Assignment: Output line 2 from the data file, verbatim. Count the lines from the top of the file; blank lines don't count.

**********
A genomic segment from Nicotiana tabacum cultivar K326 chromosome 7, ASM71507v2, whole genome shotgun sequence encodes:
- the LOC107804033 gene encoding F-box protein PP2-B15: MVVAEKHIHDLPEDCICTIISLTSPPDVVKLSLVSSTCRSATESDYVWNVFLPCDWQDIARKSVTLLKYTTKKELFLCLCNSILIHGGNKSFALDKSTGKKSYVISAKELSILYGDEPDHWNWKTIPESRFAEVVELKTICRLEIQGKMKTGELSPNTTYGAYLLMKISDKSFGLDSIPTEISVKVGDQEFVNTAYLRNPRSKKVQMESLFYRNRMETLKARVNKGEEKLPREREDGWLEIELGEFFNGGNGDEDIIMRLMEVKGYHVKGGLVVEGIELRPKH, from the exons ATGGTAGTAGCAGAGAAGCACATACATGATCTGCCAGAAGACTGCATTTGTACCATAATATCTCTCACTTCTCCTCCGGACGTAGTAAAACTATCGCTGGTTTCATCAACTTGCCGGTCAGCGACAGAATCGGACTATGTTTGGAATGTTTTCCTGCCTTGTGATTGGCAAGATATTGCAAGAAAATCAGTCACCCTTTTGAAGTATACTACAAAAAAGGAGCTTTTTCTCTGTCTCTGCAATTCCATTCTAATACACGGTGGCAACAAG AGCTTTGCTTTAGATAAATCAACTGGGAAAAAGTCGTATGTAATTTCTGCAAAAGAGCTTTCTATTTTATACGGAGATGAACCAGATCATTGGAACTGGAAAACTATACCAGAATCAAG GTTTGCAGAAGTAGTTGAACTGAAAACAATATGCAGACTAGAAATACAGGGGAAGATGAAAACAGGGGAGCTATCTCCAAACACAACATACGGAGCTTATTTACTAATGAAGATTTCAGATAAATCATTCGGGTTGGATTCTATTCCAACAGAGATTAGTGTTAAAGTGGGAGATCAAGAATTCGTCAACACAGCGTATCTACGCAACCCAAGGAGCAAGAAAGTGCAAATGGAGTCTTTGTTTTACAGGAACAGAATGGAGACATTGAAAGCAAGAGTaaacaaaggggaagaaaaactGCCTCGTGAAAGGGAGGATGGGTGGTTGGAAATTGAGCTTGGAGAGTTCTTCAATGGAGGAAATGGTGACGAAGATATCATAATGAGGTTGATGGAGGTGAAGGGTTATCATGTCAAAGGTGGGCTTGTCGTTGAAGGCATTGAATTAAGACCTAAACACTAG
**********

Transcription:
- the LOC107804033 gene encoding F-box protein PP2-B15: MVVAEKHIHDLPEDCICTIISLTSPPDVVKLSLVSSTCRSATESDYVWNVFLPCDWQDIARKSVTLLKYTTKKELFLCLCNSILIHGGNKSFALDKSTGKKSYVISAKELSILYGDEPDHWNWKTIPESRFAEVVELKTICRLEIQGKMKTGELSPNTTYGAYLLMKISDKSFGLDSIPTEISVKVGDQEFVNTAYLRNPRSKKVQMESLFYRNRMETLKARVNKGEEKLPREREDGWLEIELGEFFNGGNGDEDIIMRLMEVKGYHVKGGLVVEGIELRPKH, from the exons ATGGTAGTAGCAGAGAAGCACATACATGATCTGCCAGAAGACTGCATTTGTACCATAATATCTCTCACTTCTCCTCCGGACGTAGTAAAACTATCGCTGGTTTCATCAACTTGCCGGTCAGCGACAGAATCGGACTATGTTTGGAATGTTTTCCTGCCTTGTGATTGGCAAGATATTGCAAGAAAATCAGTCACCCTTTTGAAGTATACTACAAAAAAGGAGCTTTTTCTCTGTCTCTGCAATTCCATTCTAATACACGGTGGCAACAAG AGCTTTGCTTTAGATAAATCAACTGGGAAAAAGTCGTATGTAATTTCTGCAAAAGAGCTTTCTATTTTATACGGAGATGAACCAGATCATTGGAACTGGAAAACTATACCAGAATCAAG GTTTGCAGAAGTAGTTGAACTGAAAACAATATGCAGACTAGAAATACAGGGGAAGATGAAAACAGGGGAGCTATCTCCAAACACAACATACGGAGCTTATTTACTAATGAAGATTTCAGATAAATCATTCGGGTTGGATTCTATTCCAACAGAGATTAGTGTTAAAGTGGGAGATCAAGAATTCGTCAACACAGCGTATCTACGCAACCCAAGGAGCAAGAAAGTGCAAATGGAGTCTTTGTTTTACAGGAACAGAATGGAGACATTGAAAGCAAGAGTaaacaaaggggaagaaaaactGCCTCGTGAAAGGGAGGATGGGTGGTTGGAAATTGAGCTTGGAGAGTTCTTCAATGGAGGAAATGGTGACGAAGATATCATAATGAGGTTGATGGAGGTGAAGGGTTATCATGTCAAAGGTGGGCTTGTCGTTGAAGGCATTGAATTAAGACCTAAACACTAG